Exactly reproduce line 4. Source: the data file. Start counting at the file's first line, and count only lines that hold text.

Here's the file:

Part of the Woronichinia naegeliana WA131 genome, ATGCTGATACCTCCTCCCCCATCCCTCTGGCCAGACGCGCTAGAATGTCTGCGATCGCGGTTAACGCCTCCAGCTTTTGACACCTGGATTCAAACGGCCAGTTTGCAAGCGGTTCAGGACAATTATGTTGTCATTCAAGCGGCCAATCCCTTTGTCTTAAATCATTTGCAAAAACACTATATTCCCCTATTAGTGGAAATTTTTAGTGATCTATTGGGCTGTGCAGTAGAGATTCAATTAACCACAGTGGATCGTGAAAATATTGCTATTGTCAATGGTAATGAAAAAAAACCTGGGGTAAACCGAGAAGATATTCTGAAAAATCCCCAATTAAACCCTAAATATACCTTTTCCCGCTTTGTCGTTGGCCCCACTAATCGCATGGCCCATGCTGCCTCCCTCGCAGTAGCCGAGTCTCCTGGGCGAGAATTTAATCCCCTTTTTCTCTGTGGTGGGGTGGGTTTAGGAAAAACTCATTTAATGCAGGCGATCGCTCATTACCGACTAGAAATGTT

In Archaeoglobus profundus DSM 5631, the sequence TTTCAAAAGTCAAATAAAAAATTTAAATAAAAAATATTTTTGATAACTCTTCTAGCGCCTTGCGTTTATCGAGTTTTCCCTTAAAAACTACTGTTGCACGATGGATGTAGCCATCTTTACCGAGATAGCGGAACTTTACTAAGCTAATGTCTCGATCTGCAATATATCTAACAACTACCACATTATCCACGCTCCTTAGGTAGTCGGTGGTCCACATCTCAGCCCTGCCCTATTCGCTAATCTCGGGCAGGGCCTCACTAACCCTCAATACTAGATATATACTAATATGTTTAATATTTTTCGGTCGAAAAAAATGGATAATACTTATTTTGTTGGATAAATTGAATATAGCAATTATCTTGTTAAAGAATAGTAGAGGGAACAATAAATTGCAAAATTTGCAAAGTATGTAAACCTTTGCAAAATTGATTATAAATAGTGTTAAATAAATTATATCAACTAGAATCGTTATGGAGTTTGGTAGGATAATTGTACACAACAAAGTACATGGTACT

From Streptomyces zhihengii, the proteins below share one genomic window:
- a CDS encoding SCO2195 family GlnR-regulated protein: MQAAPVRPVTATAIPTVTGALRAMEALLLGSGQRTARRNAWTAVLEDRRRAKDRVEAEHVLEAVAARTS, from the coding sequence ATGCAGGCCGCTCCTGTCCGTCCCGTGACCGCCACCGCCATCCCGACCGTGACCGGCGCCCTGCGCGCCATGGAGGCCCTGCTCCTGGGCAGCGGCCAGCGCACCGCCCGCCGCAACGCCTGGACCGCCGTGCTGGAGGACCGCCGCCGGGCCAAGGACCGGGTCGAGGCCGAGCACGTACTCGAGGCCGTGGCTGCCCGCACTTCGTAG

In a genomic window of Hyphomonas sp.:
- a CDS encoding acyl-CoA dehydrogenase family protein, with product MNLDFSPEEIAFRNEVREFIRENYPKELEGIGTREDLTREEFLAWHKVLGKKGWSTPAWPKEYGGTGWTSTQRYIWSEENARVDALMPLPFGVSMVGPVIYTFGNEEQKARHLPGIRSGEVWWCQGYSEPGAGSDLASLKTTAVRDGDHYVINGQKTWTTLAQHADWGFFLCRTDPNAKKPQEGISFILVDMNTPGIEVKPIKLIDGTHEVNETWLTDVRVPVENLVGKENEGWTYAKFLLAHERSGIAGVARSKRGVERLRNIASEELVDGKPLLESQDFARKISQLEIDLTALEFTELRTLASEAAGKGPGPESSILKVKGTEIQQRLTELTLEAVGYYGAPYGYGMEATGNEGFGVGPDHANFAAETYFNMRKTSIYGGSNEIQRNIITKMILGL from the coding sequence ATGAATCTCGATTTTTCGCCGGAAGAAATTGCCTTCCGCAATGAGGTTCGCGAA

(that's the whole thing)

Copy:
- a CDS encoding SCO2195 family GlnR-regulated protein: MQAAPVRPVTATAIPTVTGALRAMEALLLGSGQRTARRNAWTAVLEDRRRAKDRVEAEHVLEAVAARTS, from the coding sequence ATGCAGGCCGCTCCTGTCCGTCCCGTGACCGCCACCGCCATCCCGACCGTGACCGGCGCCCTGCGCGCCATGGAGGCCCTGCTCCTGGGCAGCGGCCAGCGCACCGCCCGCCGCAACGCCTGGACCGCCGTGCTGGAGGACCGCCGCCGGGCCAAGGACCGGGTCGAGGCCGAGCACGTACTCGAGGCCGTGGCTGCCCGCACTTCGTAG